Use Riso-graph to print off a paper doll outline onto tag board (Or use Saral Transfer Paper if your school doesn't have one). Have the doll shape just about fill up the page - have a generic shape - sort of gingerbread man like. Print instruction to cut out doll on tag board as a reminder. You decide how big to make them. These dolls appear to be cut from about 6" x 9" (15 x 23 cm) paper.
Create a hand out to go with the doll and include that in an envelope.
Distribute the envelopes to all incoming students with the due date clearly stated. Make it fun - and no fail - and all will participate. Grade only on if it was done - or not done.
MAKE a doll yourself! and critique that with those made by the students.
Decide if you want to do awards - make paper award blue ribbons with award in center. Have an affordable prize for each award.
Here's something new I tried this semester. I decided to give my 8th graders an assignment due the first day of class. I gave each student a paper doll with an instruction sheet asking students to create a "representation" of themselves. I emphasized that this assignment could be approached from any direction with any materials.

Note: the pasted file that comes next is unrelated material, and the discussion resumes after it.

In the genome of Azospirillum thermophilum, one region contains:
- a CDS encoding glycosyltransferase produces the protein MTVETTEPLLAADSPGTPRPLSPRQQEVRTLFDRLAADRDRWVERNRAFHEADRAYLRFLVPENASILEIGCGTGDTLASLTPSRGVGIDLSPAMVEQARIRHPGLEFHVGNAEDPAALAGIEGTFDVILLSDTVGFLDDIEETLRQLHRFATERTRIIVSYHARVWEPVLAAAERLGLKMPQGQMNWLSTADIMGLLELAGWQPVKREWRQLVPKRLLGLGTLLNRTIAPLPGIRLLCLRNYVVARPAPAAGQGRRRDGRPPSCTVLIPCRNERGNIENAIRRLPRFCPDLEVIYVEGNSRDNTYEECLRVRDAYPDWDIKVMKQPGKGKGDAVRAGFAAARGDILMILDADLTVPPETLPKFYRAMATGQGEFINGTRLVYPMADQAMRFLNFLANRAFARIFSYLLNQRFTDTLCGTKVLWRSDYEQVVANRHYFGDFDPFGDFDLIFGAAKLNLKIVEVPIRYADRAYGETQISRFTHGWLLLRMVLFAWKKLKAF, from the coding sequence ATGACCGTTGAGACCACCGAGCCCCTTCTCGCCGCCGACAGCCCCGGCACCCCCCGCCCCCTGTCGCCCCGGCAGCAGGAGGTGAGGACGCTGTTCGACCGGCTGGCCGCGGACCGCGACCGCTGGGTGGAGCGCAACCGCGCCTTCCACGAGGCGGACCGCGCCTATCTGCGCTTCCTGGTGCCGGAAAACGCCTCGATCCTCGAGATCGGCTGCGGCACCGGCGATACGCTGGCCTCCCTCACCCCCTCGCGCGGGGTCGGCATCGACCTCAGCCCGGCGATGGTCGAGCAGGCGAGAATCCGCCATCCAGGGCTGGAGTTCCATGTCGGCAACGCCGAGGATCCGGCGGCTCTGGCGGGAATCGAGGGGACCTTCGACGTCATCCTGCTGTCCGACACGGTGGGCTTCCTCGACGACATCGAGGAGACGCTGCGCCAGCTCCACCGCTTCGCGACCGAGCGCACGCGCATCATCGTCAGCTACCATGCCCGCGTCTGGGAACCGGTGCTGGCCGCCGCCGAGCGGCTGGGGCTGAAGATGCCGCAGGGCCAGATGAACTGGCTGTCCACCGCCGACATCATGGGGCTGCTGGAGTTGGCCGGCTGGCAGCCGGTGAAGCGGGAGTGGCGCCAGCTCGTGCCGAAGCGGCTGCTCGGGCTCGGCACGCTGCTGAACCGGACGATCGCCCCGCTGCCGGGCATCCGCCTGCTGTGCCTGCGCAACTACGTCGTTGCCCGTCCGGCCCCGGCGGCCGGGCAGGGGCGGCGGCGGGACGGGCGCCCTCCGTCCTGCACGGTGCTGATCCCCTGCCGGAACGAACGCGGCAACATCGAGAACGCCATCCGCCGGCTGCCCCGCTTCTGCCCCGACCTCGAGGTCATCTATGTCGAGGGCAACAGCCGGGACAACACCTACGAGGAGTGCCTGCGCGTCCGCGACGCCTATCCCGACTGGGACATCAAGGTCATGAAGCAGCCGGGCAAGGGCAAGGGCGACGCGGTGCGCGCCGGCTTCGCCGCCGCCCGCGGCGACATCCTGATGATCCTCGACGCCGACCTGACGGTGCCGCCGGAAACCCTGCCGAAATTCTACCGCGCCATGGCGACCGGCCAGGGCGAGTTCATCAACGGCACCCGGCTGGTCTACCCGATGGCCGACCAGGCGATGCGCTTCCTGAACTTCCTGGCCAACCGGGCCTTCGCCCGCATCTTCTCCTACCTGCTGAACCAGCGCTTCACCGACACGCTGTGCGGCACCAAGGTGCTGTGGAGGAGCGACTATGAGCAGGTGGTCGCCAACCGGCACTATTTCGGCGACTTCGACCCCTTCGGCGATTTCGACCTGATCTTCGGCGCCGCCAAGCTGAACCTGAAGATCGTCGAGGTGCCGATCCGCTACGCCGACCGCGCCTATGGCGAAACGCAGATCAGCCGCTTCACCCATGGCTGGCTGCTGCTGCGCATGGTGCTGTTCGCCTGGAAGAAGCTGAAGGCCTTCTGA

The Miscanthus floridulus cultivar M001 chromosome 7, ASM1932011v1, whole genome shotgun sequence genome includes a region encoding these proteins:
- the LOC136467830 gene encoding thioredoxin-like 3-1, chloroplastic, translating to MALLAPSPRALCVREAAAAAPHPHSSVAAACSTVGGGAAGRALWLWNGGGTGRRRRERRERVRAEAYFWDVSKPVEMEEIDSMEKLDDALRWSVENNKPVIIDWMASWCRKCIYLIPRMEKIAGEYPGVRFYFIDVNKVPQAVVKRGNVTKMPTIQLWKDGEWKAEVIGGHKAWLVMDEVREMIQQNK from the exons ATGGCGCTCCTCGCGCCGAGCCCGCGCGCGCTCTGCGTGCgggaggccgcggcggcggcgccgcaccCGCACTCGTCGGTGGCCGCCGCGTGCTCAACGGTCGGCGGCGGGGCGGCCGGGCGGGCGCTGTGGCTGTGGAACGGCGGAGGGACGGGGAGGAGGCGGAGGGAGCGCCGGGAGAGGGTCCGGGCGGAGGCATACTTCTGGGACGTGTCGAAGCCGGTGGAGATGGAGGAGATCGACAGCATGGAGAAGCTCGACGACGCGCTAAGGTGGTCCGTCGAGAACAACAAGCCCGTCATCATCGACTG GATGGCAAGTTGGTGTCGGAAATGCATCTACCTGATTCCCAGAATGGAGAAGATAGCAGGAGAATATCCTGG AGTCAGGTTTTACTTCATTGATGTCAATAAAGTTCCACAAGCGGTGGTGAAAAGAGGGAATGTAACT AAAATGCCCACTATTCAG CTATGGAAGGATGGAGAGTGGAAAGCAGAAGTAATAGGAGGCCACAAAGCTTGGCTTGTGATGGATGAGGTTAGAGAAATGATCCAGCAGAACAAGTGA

When students came in the first day of class I asked them to hang their doll on Easels. I gave an introduction to the class and really emphasized developing their own personal expression/creativity. I used the dolls as an illustration of how unique each of the students are and how each approaches a project differently. By giving them each the same starting point (paper doll) each came up with a very unique solution. They loved the assignment. I was a little concerned about how the boys would react to making a paper doll. I called my mom and said, "If I can get the boy who dresses totally in black, black fingernail polish, long black hair in his face, etc. to make a paper doll of himself then I'd say this was pretty successful." And he did make a paper doll of himself- complete with horns.
I had my first semester students paint the envelopes that contained the directions and paper doll. Envelopes were delivered the last day of first semester (my classes are a semester long). I mailed the envelopes of any students who were absent that day. The students said they were very intrigued by the presentation. I was really happy with the results.